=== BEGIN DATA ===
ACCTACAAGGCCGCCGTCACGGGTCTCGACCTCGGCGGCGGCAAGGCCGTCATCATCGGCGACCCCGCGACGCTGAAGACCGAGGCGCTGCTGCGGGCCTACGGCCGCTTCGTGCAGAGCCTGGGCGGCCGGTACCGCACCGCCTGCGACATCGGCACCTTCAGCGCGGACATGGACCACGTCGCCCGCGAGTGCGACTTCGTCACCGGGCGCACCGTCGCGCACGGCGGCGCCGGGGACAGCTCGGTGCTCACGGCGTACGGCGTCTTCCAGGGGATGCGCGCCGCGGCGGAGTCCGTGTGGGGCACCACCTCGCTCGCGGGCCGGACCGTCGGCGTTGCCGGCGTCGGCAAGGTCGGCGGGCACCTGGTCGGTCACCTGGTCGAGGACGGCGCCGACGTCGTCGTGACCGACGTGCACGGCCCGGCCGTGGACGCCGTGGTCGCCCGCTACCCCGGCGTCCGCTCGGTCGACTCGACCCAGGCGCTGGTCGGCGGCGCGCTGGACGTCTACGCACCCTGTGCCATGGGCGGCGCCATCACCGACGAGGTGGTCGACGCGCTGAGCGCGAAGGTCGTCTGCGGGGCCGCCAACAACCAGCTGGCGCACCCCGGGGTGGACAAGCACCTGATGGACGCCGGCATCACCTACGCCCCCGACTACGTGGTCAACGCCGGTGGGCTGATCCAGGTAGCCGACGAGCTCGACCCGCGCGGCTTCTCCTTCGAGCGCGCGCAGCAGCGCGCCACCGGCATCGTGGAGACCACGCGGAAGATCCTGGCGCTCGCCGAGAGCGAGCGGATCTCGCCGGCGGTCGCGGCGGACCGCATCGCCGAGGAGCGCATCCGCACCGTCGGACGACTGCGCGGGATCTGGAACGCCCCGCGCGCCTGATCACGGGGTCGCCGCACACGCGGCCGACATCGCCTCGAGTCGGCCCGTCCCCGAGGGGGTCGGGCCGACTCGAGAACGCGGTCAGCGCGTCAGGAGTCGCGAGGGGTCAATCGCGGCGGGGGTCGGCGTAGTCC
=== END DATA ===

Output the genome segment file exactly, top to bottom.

ACCTACAAGGCCGCCGTCACGGGTCTCGACCTCGGCGGCGGCAAGGCCGTCATCATCGGCGACCCCGCGACGCTGAAGACCGAGGCGCTGCTGCGGGCCTACGGCCGCTTCGTGCAGAGCCTGGGCGGCCGGTACCGCACCGCCTGCGACATCGGCACCTTCAGCGCGGACATGGACCACGTCGCCCGCGAGTGCGACTTCGTCACCGGGCGCACCGTCGCGCACGGCGGCGCCGGGGACAGCTCGGTGCTCACGGCGTACGGCGTCTTCCAGGGGATGCGCGCCGCGGCGGAGTCCGTGTGGGGCACCACCTCGCTCGCGGGCCGGACCGTCGGCGTTGCCGGCGTCGGCAAGGTCGGCGGGCACCTGGTCGGTCACCTGGTCGAGGACGGCGCCGACGTCGTCGTGACCGACGTGCACGGCCCGGCCGTGGACGCCGTGGTCGCCCGCTACCCCGGCGTCCGCTCGGTCGACTCGACCCAGGCGCTGGTCGGCGGCGCGCTGGACGTCTACGCACCCTGTGCCATGGGCGGCGCCATCACCGACGAGGTGGTCGACGCGCTGAGCGCGAAGGTCGTCTGCGGGGCCGCCAACAACCAGCTGGCGCACCCCGGGGTGGACAAGCACCTGATGGACGCCGGCATCACCTACGCCCCCGACTACGTGGTCAACGCCGGTGGGCTGATCCAGGTAGCCGACGAGCTCGACCCGCGCGGCTTCTCCTTCGAGCGCGCGCAGCAGCGCGCCACCGGCATCGTGGAGACCACGCGGAAGATCCTGGCGCTCGCCGAGAGCGAGCGGATCTCGCCGGCGGTCGCGGCGGACCGCATCGCCGAGGAGCGCATCCGCACCGTCGGACGACTGCGCGGGATCTGGAACGCCCCGCGCGCCTGATCACGGGGTCGCCGCACACGCGGCCGACATCGCCTCGAGTCGGCCCGTCCCCGAGGGGGTCGGGCCGACTCGAGAACGCGGTCAGCGCGTCAGGAGTCGCGAGGGGTCAATCGCGGCGGGGGTCGGCGTAGTCC